I think its important to point out that few people are really that interested in History. Let alone Church history. So the Church puts out summarized and favorable small volumes to cater to the general population. That is to be expected.

    My view is that if you want to know what can be described as the “Warts” or less then flattering description of our history they have been usually available if one searches enough. Almost always you can find books that cover polygamy, polyandry, MM, JS etc at a well stocked LDS bookstore. My wife at one time managed a large LDS bookstore and commented commonly that the detailed in depth history books were quite poor sellers.

  29. k l h on July 11, 2007 at 2:21 pm

    Nick, Ardis might have been referring to the sudden appearance in the thread of Chuck-a-Rama’s sophistry (then my own about how inspiring narratives speak not of “academic” truth per se but of the kind that’s inspirational towards the accomplishment of some grand enterprise – which, by definition, LDS religion’s enterprise would be)? :^)

  30. Jim Cobabe on July 11, 2007 at 2:24 pm

    Guy said:

    …the PBS Documentary earlier this year was the first I had heard of what had happened at Mountain Meadows.

    Guy, I wish I could imagine how that could be possible. Circumstances must have been different for you growing up in the Church.

    I seem to recall having heard of Mountain Meadows well before I was high-school age. That would have been about forty years ago. It certainly wasn’t secret or hushed up.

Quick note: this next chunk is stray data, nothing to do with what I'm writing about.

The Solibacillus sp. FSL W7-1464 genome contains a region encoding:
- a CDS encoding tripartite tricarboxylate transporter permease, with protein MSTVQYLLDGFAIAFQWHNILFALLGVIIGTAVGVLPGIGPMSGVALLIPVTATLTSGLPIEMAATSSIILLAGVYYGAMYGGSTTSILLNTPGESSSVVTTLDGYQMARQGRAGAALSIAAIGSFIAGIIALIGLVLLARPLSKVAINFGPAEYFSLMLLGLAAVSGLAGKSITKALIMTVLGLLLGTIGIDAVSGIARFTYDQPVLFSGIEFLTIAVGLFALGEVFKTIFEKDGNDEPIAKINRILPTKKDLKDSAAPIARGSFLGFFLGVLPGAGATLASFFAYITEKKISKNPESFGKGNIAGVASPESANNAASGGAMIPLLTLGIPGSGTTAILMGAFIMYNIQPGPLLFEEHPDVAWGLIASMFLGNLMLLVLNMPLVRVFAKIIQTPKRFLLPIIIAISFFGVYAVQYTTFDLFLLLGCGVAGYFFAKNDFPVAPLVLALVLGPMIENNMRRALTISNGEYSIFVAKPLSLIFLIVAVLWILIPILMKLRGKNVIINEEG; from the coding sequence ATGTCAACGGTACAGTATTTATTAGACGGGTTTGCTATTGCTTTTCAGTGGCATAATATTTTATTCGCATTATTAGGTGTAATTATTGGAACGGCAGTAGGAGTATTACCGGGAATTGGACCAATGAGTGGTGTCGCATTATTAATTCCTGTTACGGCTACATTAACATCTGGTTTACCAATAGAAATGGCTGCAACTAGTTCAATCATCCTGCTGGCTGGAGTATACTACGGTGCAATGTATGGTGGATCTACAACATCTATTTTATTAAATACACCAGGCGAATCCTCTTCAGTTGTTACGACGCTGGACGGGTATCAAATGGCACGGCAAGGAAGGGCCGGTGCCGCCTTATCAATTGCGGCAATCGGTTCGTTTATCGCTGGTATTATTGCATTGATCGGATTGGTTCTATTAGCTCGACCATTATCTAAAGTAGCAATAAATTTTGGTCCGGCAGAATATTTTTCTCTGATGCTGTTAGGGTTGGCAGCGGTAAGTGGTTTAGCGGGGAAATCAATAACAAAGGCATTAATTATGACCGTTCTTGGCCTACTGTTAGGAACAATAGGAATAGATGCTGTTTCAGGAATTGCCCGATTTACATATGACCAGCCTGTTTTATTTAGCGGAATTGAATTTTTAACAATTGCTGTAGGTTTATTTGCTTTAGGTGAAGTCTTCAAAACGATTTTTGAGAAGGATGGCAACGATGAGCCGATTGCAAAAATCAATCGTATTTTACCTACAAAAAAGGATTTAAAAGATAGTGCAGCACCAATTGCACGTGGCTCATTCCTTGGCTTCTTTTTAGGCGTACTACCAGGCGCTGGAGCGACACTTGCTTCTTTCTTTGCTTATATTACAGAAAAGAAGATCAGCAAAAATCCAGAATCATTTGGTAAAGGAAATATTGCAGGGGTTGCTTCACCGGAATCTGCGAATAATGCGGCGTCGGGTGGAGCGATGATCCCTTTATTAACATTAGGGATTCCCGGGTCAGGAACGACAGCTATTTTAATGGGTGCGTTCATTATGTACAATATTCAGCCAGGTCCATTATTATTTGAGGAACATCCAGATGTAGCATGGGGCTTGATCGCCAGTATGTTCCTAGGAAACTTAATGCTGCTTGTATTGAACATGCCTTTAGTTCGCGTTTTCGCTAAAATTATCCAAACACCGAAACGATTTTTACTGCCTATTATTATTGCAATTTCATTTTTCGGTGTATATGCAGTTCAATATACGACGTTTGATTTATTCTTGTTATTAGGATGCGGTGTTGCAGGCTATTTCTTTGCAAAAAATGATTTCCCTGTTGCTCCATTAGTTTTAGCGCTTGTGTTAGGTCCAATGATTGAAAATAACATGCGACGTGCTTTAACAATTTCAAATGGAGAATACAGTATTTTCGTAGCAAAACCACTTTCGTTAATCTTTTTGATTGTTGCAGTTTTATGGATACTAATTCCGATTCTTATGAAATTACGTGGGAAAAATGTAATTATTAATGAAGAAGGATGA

When I was at El Camino College Institute, I spent all my time there reading in the library, when I should have been attended class. Seems like there was ample reference material, though it wasn’t presented like it is now. I remember having discussions about Mountain Meadows and polygamy with the Institute director.

  31. Guy Murray on July 11, 2007 at 2:32 pm

    Please note that Guy in #15 above is a different Guy. ;-)

  32. Guy Murray on July 11, 2007 at 2:33 pm

    Sorry, I meant # 21 above

  33. Christopher on July 11, 2007 at 2:38 pm

    I wonder if a new book on the Church’s history would need to be written by a GA (maybe even an apostle) in order to become “part of every ward library and .. found in most LDS homes” like Joseph Fielding Smith’s EiCH did. Rebecca Olpin’s report at MHA on the survey of Mormons attitudes towards Church history reported that Church members prefer to get their history from the Church, but did not expound upon what exactly that means. One possibility is that they want history written by men they regard as prophets and apostles. This might explain Joseph Fielding Smith’s success.